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Native Sun News Today: Navajo elders continue long fight on disputed land






Gathered at Juniper Grove in Big Mountain independent sovereign territory, supporters flank traditional elders leading resistance to forced livestock reduction and relocation of Navajo (Dineh) on 1868 Ft. Sumner Treaty lands. Photo courtesy Santa Cruz Indigenous Solidarity

Dineh elders: ‘We are protesting on behalf of global society’
40-year-old Navajo battle is compared to DAPL standoff
By Talli Nauman
Native Sun News Today
Health & Environment Editor
nativesunnews.today

BIG MOUNTAIN, Ariz. –– Comparing themselves to the water protectors who defend the Missouri River from the Dakota Access Pipeline construction in Lakota Territory, relocation resisters recently observed their 40th anniversary here in Navajo-Hopi lands with a call for volunteers to help elders keep traditions alive.

“If you are experienced from other battle fields, like Standing Rock, North Dakota, and seeking to continue your learning and contribute to peace, this is one of the places – Big Mountain,” they said in a written missive.

“This 40-year Dineh experience may be equal and similar to the fight at Standing Rock,” they told the Native Sun News Today.

Located in the Four-Corners plateau of the U.S. Southwest, Big Mountain encompasses most of the northern portion of the so-called “Hopi Partitioned Lands,” an area in which a 1974 Presidential Executive Order called for forced eviction of traditional, non-English-speaking Navajo, or Dineh, under the Navajo-Hopi Relocation Act or Public Law 93-531.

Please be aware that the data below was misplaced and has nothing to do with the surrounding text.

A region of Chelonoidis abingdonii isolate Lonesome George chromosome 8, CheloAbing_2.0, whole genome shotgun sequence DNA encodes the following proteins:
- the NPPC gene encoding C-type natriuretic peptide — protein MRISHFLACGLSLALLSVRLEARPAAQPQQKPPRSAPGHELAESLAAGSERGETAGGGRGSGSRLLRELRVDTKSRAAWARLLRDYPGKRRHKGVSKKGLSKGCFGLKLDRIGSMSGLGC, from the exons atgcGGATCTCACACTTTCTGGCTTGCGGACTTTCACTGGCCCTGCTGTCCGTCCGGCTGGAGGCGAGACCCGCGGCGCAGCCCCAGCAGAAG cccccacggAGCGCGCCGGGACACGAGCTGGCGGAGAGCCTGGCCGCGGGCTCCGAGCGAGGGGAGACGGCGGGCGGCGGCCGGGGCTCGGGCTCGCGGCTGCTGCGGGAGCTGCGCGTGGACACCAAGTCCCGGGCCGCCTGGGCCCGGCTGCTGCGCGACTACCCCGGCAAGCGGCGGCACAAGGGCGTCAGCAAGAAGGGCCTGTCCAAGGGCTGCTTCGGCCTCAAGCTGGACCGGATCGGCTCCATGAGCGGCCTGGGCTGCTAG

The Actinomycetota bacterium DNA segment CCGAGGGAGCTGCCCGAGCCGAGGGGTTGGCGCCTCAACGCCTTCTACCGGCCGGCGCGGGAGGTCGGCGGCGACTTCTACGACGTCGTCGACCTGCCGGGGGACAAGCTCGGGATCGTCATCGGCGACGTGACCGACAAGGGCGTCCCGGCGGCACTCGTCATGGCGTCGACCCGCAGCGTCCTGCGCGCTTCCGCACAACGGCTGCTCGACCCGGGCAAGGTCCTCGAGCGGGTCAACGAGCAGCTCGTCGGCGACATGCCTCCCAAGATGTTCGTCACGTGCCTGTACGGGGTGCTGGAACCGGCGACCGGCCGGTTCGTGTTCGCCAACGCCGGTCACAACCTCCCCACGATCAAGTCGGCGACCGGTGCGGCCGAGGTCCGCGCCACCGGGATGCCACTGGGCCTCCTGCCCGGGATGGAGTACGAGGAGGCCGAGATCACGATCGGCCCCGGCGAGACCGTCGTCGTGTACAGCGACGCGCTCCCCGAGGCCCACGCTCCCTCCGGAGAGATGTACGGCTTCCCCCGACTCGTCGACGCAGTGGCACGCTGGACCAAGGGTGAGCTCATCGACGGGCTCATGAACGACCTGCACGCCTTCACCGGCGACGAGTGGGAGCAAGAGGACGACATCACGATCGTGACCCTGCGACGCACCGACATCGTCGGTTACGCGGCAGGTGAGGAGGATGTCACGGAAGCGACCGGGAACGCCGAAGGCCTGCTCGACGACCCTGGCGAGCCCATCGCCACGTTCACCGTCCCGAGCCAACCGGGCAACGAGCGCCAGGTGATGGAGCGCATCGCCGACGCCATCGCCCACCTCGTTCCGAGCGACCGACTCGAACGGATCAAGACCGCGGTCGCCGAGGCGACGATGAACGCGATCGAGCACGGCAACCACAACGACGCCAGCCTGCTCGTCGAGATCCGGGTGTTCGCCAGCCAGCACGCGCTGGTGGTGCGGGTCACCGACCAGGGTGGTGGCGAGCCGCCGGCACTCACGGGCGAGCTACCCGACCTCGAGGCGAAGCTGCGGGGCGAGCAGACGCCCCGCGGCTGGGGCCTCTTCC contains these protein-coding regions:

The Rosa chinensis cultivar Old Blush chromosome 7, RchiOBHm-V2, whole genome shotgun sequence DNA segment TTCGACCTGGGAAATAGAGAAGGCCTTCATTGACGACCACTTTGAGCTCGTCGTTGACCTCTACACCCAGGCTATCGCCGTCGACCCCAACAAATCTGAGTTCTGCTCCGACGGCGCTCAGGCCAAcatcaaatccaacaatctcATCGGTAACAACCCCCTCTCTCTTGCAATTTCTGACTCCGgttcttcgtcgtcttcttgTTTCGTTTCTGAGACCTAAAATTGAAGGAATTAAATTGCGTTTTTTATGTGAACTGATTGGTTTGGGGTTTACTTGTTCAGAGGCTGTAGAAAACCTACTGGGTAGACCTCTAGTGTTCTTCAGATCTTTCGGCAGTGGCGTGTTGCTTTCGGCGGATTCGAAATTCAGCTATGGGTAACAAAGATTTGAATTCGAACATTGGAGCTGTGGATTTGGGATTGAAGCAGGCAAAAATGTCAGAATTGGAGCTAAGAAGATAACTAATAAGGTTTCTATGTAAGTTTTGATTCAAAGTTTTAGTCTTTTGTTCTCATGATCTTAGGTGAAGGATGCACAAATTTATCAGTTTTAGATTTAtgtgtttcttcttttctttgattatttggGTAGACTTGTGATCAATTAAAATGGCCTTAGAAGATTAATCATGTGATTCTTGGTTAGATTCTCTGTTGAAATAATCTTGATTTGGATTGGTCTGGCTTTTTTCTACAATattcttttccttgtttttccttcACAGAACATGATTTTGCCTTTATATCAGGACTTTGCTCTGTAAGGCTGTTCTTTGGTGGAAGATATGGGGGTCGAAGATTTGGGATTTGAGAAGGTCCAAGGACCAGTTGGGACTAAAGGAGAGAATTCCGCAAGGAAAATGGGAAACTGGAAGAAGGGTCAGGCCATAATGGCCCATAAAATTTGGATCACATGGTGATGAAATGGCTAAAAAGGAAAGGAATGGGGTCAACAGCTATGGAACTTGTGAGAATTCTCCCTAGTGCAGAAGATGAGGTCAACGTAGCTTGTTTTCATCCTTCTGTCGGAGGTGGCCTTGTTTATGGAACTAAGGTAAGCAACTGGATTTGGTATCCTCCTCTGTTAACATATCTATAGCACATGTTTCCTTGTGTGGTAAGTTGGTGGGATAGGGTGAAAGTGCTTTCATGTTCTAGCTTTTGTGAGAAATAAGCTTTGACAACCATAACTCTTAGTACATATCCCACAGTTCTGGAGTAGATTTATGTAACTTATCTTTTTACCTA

Since that time, nearly 14,000 Dineh and 600 Hopi have been relocated from Big Mountain and other communities like Coal Mine Mesa, Jeddito, Sands Springs, and Star Mountain. Altogether 22,000 Dineh have been displaced or have lost their ancestral range areas, due to federal demarcation of reservation boundaries in territory once shared.

Strict federal policing of the relocation continues into the 21st Century, not without clashes between armed officers and traditional sheepherders. Enforcement includes limitations on water and natural spring management, animal husbandry, firewood gathering, and any type of social or ceremonial activities.

Meanwhile, Peabody Energy Co., which has exhausted a 70,000-acre coal mining lease at Kayenta Mine, is pondering expansion southward into the heart of Big Mountain.

The Dineh resistance began in 1977, with intense direct actions organized by only a couple of local Dineh coordinators and interpreters. Resistance leaders stated their purpose: the protection of the dwelling places of the deities in the Big Mountain Summits and the defense of the central Altar of the Dineh Universe, Black Mesa.

In 1979, resistance community members declared the independence of the 450,000-acre Big Mountain sovereign area, based on the 1868 Ft. Sumner Treaty.


Read the rest of the story on the Native Sun News Today website: Dineh elders: ‘We are protesting on behalf of global society’

(Contact Talli Nauman at talli.nauman@gmail.com)

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